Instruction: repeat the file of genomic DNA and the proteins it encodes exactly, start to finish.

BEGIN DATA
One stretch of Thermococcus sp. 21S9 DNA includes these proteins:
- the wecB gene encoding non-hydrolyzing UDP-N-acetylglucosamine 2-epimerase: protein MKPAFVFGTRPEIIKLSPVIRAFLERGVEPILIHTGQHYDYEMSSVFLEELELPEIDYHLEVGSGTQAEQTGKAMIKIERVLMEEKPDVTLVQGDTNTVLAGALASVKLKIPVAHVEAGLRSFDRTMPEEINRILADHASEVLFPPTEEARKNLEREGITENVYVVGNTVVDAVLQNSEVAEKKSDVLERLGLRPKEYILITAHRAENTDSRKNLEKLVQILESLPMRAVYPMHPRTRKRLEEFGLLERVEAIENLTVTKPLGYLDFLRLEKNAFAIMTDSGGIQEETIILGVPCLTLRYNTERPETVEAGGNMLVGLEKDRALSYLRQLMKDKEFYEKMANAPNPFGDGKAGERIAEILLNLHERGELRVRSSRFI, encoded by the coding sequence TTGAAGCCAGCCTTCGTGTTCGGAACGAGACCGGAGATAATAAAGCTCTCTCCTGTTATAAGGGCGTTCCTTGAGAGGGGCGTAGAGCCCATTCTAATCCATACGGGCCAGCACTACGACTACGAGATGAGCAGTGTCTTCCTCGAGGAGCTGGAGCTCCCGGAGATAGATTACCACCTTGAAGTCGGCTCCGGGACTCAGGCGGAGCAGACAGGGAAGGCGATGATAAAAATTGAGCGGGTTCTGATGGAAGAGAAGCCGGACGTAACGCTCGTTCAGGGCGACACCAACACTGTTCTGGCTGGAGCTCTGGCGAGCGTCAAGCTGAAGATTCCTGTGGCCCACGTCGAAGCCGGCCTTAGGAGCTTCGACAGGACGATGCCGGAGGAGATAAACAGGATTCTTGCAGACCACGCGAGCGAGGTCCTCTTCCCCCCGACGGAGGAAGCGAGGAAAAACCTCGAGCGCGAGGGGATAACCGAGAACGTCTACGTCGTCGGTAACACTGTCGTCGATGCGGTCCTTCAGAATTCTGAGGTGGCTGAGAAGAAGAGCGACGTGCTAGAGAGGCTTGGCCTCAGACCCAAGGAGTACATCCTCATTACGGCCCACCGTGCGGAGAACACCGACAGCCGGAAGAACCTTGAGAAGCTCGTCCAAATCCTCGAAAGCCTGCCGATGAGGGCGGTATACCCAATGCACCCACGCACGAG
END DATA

One stretch of Thermococcus sp. 21S9 DNA includes these proteins:
- the wecB gene encoding non-hydrolyzing UDP-N-acetylglucosamine 2-epimerase: protein MKPAFVFGTRPEIIKLSPVIRAFLERGVEPILIHTGQHYDYEMSSVFLEELELPEIDYHLEVGSGTQAEQTGKAMIKIERVLMEEKPDVTLVQGDTNTVLAGALASVKLKIPVAHVEAGLRSFDRTMPEEINRILADHASEVLFPPTEEARKNLEREGITENVYVVGNTVVDAVLQNSEVAEKKSDVLERLGLRPKEYILITAHRAENTDSRKNLEKLVQILESLPMRAVYPMHPRTRKRLEEFGLLERVEAIENLTVTKPLGYLDFLRLEKNAFAIMTDSGGIQEETIILGVPCLTLRYNTERPETVEAGGNMLVGLEKDRALSYLRQLMKDKEFYEKMANAPNPFGDGKAGERIAEILLNLHERGELRVRSSRFI, encoded by the coding sequence TTGAAGCCAGCCTTCGTGTTCGGAACGAGACCGGAGATAATAAAGCTCTCTCCTGTTATAAGGGCGTTCCTTGAGAGGGGCGTAGAGCCCATTCTAATCCATACGGGCCAGCACTACGACTACGAGATGAGCAGTGTCTTCCTCGAGGAGCTGGAGCTCCCGGAGATAGATTACCACCTTGAAGTCGGCTCCGGGACTCAGGCGGAGCAGACAGGGAAGGCGATGATAAAAATTGAGCGGGTTCTGATGGAAGAGAAGCCGGACGTAACGCTCGTTCAGGGCGACACCAACACTGTTCTGGCTGGAGCTCTGGCGAGCGTCAAGCTGAAGATTCCTGTGGCCCACGTCGAAGCCGGCCTTAGGAGCTTCGACAGGACGATGCCGGAGGAGATAAACAGGATTCTTGCAGACCACGCGAGCGAGGTCCTCTTCCCCCCGACGGAGGAAGCGAGGAAAAACCTCGAGCGCGAGGGGATAACCGAGAACGTCTACGTCGTCGGTAACACTGTCGTCGATGCGGTCCTTCAGAATTCTGAGGTGGCTGAGAAGAAGAGCGACGTGCTAGAGAGGCTTGGCCTCAGACCCAAGGAGTACATCCTCATTACGGCCCACCGTGCGGAGAACACCGACAGCCGGAAGAACCTTGAGAAGCTCGTCCAAATCCTCGAAAGCCTGCCGATGAGGGCGGTATACCCAATGCACCCACGCACGAG